Igniting the Conversation Part 3: Actions being taken at the Legislative levels

A closer look at the specific cancers most prevalent in the fire service, and the laws and regulations being implemented.
WTAP News @ 6
Published: Feb. 1, 2023 at 5:34 PM EST
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In the third and final part of WTAP’s series Igniting the Conversation, the Cost of Firefighting, we look at the specific cancers the fire service has a greater chance of getting, and whats being done at the legislative levels to better protect them.

Parkersburg Fire Chief Jason Matthews says there are currently three cancers at the West Virginia legislative level that have been said to be a workers compensation illness.

“...I know a lot of other states have more than three and I believe that the lobbyist for the firefighters, they’ll continue to push other cancers, but those are the three that went through first,” Chief Matthews.

West Virginia laws say that certain cancers are presumed to be caused during the line of duty unless proven otherwise.

The code is also known as the cancer presumption bill. These laws are to determine what will be covered by insurance.

In Ohio, insurance covers firefighters who got cancer from exposure to two certain cancer-causing agents.

“... I think they’re trying to make that a little more expansive to where it covers us later on, because a lot of these cancers that we’re susceptible to doesn’t show up until later in our 60′s and and a lot of us will have been retired for 10 years or better. So they’re trying to get some more legislation where we’re covered under these cancer presumption laws.”

The National Institute for Occupational Safety and Health, or NIOSH, found that digestive, oral, respiratory, and urinary cancers are of high concern for firefighters.

That same study found that firefighters are twice as likely of getting mesothelioma.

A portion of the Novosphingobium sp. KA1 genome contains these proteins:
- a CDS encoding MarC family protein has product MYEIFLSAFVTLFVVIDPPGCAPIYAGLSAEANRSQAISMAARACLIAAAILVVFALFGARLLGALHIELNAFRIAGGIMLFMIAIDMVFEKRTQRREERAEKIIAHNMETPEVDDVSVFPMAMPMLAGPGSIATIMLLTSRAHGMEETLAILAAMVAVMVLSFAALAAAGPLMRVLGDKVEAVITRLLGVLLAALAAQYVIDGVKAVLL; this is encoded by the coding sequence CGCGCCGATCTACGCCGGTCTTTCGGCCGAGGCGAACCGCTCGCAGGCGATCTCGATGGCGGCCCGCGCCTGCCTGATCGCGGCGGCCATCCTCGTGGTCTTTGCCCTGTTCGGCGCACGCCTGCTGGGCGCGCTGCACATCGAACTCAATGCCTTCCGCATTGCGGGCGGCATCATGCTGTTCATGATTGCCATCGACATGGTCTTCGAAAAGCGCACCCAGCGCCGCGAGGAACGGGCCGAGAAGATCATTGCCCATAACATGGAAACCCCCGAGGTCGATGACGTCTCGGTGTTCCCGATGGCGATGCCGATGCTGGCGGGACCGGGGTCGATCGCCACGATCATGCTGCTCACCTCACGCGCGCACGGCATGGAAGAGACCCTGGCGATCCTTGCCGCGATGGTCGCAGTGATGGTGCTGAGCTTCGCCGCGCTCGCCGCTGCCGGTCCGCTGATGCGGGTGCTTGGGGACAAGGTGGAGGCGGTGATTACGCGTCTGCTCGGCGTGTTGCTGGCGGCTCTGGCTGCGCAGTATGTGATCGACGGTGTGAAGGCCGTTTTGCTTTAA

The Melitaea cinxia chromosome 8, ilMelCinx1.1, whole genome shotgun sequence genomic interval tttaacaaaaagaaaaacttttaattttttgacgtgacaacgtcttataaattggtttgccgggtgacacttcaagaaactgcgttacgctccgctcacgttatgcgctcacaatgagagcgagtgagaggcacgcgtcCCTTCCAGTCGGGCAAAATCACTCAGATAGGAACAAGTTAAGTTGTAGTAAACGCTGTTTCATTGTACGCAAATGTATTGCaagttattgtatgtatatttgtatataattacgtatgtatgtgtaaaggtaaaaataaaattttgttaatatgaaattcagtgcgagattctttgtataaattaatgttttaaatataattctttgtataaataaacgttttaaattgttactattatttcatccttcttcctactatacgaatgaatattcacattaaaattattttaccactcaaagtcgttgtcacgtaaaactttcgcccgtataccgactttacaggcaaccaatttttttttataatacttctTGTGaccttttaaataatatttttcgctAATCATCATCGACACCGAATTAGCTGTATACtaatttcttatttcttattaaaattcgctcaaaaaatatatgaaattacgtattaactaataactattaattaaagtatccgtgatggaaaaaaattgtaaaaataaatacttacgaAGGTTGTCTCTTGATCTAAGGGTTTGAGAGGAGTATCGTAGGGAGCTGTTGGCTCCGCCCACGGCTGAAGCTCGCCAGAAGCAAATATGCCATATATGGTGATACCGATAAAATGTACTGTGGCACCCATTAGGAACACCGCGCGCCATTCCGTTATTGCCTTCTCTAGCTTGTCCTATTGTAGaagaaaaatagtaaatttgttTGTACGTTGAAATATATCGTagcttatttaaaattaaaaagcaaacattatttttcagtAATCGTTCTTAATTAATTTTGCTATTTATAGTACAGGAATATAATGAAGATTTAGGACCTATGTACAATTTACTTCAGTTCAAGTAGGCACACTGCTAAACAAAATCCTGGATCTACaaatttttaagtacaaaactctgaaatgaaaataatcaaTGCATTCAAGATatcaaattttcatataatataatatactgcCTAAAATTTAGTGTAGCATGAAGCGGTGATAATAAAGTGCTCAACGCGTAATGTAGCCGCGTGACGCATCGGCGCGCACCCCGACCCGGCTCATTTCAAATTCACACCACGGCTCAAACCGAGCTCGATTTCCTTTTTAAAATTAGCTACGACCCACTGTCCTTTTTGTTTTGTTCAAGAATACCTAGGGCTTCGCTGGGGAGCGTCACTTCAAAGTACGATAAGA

Other cancers they are at a greater chance of getting include testicular cancer, multiple myeloma, prostate and colon cancer.

CancerRisk of getting compared to general population
Testicular Cancer2.02 times greater risk
Mesothelioma2.0 times greater risk
Multiple Myeloma1.53 times greater risk
Non-Hodgkin’s lymphoma1.51 times greater risk
Brain cancer1.32 times greater risk
Prostate cancer1.28 times greater risk
Colon cancer1.21 times greater risk
Leukemia1.14 times greater risk
Esophageal cancer1.16 times greater risk

“Right now There is no mechanism in place to track volunteer firefighters as far as their cancer rates are. It’s a little bit easier for career fire services,” says Joe Schumacher.

Joe Schumacher, the COO for the Firefighter Cancer Support Network, says a national firefighter registry is another tool that will be available soon to track cancer in the fire service.

“... that will be the first time once that is up and running that the entire fire service will be able to report incidents of cancer.

Schumacher says they they want all firefighter, whether they’ve been diagnosed with cancer or not, to go on and register.

“So this National Firefighter Registry is going to be a big deal for us. It will give them a better picture and date on what’s really going on,” Schumacher continued.

While the fire service continues to push for more to be done at the legislative level, our local fire chiefs say there are steps that can be taken to be proactive about your health, starting with your next doctor’s visit.

Chief Matthews says, “Everything that we always read is your annual physical and you know, talk to you doctor about it. Let them know what your occupation is and let them help you in that aspect of seeing what needs done.”

Lt. Brandon Brown said he’d like to see more cancer screenings covered by the city or insurance.